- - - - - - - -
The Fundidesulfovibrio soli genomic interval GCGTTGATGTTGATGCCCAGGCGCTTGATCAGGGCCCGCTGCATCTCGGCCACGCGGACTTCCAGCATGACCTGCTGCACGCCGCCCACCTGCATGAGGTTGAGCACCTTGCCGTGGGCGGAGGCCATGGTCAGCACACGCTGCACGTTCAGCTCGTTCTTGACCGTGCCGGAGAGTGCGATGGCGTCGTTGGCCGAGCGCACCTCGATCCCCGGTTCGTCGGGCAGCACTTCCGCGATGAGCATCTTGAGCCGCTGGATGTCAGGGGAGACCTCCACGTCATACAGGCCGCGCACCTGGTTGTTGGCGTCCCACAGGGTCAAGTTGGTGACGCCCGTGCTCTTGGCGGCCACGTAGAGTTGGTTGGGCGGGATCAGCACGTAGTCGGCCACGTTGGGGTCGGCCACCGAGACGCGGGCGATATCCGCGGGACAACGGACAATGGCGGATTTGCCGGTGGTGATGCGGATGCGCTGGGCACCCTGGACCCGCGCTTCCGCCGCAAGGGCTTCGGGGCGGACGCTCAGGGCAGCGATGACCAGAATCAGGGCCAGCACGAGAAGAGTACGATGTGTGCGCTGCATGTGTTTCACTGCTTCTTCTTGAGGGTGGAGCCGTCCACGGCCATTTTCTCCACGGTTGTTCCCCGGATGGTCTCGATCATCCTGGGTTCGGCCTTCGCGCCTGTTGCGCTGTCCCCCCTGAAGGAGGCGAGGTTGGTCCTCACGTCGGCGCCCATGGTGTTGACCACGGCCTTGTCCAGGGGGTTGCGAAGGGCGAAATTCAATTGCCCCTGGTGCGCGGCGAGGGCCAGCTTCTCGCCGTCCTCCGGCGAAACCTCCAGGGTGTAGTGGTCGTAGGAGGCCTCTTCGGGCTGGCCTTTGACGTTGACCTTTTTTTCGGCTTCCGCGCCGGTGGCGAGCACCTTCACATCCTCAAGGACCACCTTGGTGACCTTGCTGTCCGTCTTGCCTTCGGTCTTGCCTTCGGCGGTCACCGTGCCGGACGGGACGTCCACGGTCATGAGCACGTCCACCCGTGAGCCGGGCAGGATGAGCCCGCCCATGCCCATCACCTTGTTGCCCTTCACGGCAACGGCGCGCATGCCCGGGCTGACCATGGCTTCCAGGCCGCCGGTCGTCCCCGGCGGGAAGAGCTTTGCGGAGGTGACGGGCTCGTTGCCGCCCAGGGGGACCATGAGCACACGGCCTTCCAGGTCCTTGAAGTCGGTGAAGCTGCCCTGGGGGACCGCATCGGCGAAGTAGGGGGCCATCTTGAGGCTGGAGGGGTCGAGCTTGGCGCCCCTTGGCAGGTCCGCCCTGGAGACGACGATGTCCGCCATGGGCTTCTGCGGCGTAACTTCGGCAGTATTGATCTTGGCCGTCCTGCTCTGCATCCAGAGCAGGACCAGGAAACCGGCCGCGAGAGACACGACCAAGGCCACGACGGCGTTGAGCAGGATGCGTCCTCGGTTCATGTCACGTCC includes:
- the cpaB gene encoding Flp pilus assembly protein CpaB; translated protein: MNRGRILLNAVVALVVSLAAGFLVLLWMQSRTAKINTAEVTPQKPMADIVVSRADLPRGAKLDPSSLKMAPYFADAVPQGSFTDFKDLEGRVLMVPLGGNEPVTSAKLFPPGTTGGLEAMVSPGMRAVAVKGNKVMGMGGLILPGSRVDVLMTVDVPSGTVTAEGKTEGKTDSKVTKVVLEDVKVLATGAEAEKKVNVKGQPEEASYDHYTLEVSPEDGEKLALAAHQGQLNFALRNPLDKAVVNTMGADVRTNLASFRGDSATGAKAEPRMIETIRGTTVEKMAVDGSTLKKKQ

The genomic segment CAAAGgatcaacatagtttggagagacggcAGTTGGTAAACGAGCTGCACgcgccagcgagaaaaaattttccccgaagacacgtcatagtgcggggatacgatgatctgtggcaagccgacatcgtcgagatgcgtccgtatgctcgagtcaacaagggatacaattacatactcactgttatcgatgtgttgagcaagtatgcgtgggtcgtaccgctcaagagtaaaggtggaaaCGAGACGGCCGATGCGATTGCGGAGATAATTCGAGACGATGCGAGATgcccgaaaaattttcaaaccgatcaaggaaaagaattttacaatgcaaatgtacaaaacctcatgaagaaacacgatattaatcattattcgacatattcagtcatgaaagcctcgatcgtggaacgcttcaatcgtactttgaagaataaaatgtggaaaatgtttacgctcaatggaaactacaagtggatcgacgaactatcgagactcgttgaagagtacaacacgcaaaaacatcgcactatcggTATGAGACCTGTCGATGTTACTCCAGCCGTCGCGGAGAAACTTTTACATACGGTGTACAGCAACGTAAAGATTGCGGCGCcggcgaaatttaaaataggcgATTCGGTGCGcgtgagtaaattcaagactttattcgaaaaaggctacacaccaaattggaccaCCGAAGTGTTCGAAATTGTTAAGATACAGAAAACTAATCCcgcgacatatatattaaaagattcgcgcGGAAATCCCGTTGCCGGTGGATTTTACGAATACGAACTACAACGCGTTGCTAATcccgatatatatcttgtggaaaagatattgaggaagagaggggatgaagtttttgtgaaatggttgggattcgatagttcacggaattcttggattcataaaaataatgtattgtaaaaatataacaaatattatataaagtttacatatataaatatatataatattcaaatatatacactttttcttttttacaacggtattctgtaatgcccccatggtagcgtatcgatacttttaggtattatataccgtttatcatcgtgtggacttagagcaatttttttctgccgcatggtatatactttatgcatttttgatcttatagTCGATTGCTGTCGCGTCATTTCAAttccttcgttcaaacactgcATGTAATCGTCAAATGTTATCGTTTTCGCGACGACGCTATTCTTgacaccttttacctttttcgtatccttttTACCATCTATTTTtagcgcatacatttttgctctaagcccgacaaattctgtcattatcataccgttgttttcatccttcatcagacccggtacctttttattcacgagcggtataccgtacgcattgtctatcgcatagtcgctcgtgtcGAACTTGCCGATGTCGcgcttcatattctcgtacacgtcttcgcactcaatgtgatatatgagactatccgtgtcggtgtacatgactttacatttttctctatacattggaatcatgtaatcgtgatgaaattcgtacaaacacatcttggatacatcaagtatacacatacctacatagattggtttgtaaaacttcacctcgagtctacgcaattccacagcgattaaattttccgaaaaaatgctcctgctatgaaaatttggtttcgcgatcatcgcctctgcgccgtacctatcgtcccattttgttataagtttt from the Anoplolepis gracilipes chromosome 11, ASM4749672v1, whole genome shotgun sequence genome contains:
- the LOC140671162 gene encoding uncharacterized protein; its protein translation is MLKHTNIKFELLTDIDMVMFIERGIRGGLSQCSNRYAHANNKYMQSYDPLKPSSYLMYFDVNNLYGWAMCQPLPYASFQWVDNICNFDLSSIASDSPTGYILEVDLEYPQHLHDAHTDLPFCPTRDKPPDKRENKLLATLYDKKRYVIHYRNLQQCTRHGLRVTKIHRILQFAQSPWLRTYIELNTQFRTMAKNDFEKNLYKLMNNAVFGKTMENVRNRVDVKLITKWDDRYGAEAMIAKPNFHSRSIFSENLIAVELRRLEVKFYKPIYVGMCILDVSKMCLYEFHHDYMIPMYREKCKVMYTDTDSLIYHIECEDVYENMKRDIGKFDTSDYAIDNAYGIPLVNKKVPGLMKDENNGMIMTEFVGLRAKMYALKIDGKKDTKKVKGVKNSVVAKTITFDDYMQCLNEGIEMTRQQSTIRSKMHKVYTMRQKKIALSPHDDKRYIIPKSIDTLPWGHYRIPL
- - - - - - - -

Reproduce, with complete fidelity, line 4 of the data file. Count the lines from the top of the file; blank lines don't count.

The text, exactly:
- the LOC140671162 gene encoding uncharacterized protein; its protein translation is MLKHTNIKFELLTDIDMVMFIERGIRGGLSQCSNRYAHANNKYMQSYDPLKPSSYLMYFDVNNLYGWAMCQPLPYASFQWVDNICNFDLSSIASDSPTGYILEVDLEYPQHLHDAHTDLPFCPTRDKPPDKRENKLLATLYDKKRYVIHYRNLQQCTRHGLRVTKIHRILQFAQSPWLRTYIELNTQFRTMAKNDFEKNLYKLMNNAVFGKTMENVRNRVDVKLITKWDDRYGAEAMIAKPNFHSRSIFSENLIAVELRRLEVKFYKPIYVGMCILDVSKMCLYEFHHDYMIPMYREKCKVMYTDTDSLIYHIECEDVYENMKRDIGKFDTSDYAIDNAYGIPLVNKKVPGLMKDENNGMIMTEFVGLRAKMYALKIDGKKDTKKVKGVKNSVVAKTITFDDYMQCLNEGIEMTRQQSTIRSKMHKVYTMRQKKIALSPHDDKRYIIPKSIDTLPWGHYRIPL